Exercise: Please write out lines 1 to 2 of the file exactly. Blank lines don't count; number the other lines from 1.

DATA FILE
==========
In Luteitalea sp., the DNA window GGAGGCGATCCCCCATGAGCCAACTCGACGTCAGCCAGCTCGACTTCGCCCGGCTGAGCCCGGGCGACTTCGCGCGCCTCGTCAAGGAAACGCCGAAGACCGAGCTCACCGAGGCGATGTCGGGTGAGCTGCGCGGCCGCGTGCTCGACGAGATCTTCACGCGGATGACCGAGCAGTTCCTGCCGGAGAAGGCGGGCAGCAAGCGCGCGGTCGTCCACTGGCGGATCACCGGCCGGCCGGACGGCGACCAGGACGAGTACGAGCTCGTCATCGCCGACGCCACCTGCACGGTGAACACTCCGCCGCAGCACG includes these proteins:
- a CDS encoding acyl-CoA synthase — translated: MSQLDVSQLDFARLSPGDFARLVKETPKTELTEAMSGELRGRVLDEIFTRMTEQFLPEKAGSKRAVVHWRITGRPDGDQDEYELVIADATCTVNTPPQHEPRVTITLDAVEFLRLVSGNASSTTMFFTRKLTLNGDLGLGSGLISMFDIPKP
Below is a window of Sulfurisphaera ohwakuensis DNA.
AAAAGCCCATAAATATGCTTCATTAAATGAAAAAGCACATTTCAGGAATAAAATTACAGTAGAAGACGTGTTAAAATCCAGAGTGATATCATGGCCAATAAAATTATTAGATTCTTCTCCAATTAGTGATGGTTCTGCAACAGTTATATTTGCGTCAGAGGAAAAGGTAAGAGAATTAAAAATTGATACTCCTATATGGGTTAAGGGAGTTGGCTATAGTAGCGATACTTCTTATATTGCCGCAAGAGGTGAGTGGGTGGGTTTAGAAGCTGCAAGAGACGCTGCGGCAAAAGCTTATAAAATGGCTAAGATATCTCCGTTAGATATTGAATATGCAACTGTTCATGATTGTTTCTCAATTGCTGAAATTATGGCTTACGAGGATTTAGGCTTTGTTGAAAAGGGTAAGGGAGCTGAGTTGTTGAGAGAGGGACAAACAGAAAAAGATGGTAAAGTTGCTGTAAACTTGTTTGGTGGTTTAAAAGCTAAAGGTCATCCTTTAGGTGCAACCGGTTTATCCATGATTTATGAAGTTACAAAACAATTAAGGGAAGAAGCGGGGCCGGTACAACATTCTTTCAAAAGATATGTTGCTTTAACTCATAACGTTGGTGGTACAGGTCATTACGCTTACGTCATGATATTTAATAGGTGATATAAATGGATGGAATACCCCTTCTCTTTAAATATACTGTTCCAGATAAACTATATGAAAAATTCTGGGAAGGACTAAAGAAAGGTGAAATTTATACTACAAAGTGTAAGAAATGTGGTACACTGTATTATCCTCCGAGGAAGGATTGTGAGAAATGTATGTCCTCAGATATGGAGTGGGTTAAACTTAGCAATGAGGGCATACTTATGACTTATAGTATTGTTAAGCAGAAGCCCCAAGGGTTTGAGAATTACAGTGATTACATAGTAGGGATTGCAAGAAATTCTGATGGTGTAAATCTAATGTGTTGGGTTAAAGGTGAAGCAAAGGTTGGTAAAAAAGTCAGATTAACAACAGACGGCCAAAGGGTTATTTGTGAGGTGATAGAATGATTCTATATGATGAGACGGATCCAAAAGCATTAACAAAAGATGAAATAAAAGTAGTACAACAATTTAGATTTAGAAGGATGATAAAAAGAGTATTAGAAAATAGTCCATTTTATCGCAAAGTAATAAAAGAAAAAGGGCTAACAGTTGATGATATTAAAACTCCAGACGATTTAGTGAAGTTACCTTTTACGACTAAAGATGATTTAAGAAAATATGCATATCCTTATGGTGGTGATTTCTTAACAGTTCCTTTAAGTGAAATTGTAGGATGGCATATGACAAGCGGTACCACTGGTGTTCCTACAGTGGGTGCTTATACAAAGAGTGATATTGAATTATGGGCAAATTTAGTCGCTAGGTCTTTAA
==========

In Luteitalea sp., the DNA window GGAGGCGATCCCCCATGAGCCAACTCGACGTCAGCCAGCTCGACTTCGCCCGGCTGAGCCCGGGCGACTTCGCGCGCCTCGTCAAGGAAACGCCGAAGACCGAGCTCACCGAGGCGATGTCGGGTGAGCTGCGCGGCCGCGTGCTCGACGAGATCTTCACGCGGATGACCGAGCAGTTCCTGCCGGAGAAGGCGGGCAGCAAGCGCGCGGTCGTCCACTGGCGGATCACCGGCCGGCCGGACGGCGACCAGGACGAGTACGAGCTCGTCATCGCCGACGCCACCTGCACGGTGAACACTCCGCCGCAGCACG includes these proteins:
- a CDS encoding acyl-CoA synthase — translated: MSQLDVSQLDFARLSPGDFARLVKETPKTELTEAMSGELRGRVLDEIFTRMTEQFLPEKAGSKRAVVHWRITGRPDGDQDEYELVIADATCTVNTPPQHEPRVTITLDAVEFLRLVSGNASSTTMFFTRKLTLNGDLGLGSGLISMFDIPKP